I love stepping back in time.
Do you doubt me?
Do you doubt it can’t be done?
My favorite doorway into history is fragile, thread bound, sometimes ink stained, original editions books… (before the politically correct crowd has had a chance to get their little hands on them.)
Back in 2007 I was doing research for a local history project and wanted to immerse myself in the 1830’s….
On a lark I purchased an assortment of original edition school textbooks from 1833 up until late 1800’s …McGuffy Readers, Ray’s Arithmetic, etc. on e-bay.
And it worked. I was able to re-enter the world of 1839 through the eyes of a teacher, and the scholar. (Students were called “scholar” back then.)
Well, the last few nights I have been pulling the First Class Reader compiled by B.D. Emerson 1833 off the shelf and discovered several keepers.
I am an educator.
Not formally trained but, an educator, never the less.
A teacher friend of ours, who has a degree, and who has sat in my class room on numerous occasions, once said something to me about my teaching ability that removed all doubt in my mind of that concern. (Could I teach?)
Anyway, back to the book…I wanted to share a portion of a poem by Jane Taylor ( link) entitled The Philosopher’s Scales… (She died in 1824. She was a prolific writer and poet, most famous for her poem Twinkle Twinkle Little Star. 🙂
I’m going to only share part of it. Some of the words and her analogies may require a little digging on your part if you want to suck the marrow out… DM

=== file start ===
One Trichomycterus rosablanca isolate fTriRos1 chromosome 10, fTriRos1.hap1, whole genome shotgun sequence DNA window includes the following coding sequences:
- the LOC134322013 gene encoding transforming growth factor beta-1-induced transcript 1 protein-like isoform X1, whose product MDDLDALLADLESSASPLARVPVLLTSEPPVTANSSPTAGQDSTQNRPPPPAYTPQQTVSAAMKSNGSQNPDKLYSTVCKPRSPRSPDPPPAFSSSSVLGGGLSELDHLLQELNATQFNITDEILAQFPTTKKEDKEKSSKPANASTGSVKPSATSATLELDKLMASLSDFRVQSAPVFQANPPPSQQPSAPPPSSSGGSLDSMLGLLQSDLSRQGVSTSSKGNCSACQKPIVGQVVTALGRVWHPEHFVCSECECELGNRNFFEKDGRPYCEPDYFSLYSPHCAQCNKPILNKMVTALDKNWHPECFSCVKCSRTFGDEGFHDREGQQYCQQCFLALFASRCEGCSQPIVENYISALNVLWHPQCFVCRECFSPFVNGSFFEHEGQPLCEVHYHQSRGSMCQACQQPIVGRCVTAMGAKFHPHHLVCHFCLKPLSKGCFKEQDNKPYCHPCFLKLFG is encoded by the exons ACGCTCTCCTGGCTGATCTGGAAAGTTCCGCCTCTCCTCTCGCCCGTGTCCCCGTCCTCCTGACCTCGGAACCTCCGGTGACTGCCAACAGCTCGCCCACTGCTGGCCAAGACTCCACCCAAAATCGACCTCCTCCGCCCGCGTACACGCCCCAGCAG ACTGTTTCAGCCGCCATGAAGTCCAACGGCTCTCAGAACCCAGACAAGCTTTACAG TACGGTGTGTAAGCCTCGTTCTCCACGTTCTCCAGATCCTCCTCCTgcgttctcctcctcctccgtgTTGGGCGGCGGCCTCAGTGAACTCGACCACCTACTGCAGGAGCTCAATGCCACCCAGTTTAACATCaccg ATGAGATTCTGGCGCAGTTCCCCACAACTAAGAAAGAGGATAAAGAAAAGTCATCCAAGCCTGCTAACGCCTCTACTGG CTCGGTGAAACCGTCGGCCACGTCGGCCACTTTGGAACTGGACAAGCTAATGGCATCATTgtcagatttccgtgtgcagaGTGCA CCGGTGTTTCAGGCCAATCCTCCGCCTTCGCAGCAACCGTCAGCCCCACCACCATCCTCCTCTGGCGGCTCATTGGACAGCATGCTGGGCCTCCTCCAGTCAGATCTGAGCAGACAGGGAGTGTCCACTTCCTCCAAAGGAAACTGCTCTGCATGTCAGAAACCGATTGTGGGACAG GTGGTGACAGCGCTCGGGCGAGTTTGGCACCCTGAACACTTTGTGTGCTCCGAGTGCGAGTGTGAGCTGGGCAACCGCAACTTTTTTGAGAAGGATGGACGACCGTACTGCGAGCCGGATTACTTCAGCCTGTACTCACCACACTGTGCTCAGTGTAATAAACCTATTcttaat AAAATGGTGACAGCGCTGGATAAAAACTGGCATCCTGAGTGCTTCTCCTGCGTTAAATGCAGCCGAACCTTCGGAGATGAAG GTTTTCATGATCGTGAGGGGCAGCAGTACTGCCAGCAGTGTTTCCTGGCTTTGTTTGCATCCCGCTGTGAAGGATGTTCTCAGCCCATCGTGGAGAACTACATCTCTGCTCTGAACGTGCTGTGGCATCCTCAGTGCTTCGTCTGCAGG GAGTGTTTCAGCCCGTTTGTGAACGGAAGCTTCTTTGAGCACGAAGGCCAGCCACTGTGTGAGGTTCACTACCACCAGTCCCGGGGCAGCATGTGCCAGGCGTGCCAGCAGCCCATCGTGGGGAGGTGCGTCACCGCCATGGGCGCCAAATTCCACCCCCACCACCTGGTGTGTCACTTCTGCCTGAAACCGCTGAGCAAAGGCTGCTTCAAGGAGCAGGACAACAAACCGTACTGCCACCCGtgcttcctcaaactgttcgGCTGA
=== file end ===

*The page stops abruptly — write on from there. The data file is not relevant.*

The Philosopher’s Scales
What were they? – you ask:
you shall presently see;
These scales were not made to weigh sugar and tea;
O no; – for such properties wondrous had they,
That qualities, feelings, and thoughts they could weigh,
Together with articles, small or immense,
From mountains or planets to atoms of sense;
Nought was there so bulky but there it could lay,
and nought so ethereal but there it would stay;
And nought so reluctant but in it must go: –
All which some examples more clearly will show…….
Next time he put in Alexander the Great.
With a garment that Dorcas had made- for a weight;
And though clad in armor from sandals to crown,
The hero rose up, and the garment went down….
By further experiments (no matter how)
He found that ten chariots weighed less that one plough.
A sword, with gilt trappings, rose up in the scale,
Though balanced by only a ten penny nail.
A Lord and a lady went up at full sail,
When a bee chanced to light on the opposite scale.
Ten doctors, ten lawyers, two courtiers, one earl,-
Ten counselor’s wigs full of powder and curl,-
All heaped in one balance, and swinging from thence,
Weighed less than some atoms of candor and sense;-
A first-water diamond, with brilliance begirt,
Than one good potato just washed from the dirt;-
Sometimes I wrestle with whether or not my life is accounting for much….compared to, let’s say, someone in politics, certain professions, etc. And after immersing myself in a poem (like this one) my heart is again re calibrated, and tracking as it should.
(Like when you take your car into your mechanic and he does a front end alignment.)
Question for you the reader….
Are there certain authors, poets, books, poems, quotes etc. that you love, that helps you to stay on track? I would love to hear about them. If you have a link, post it. DM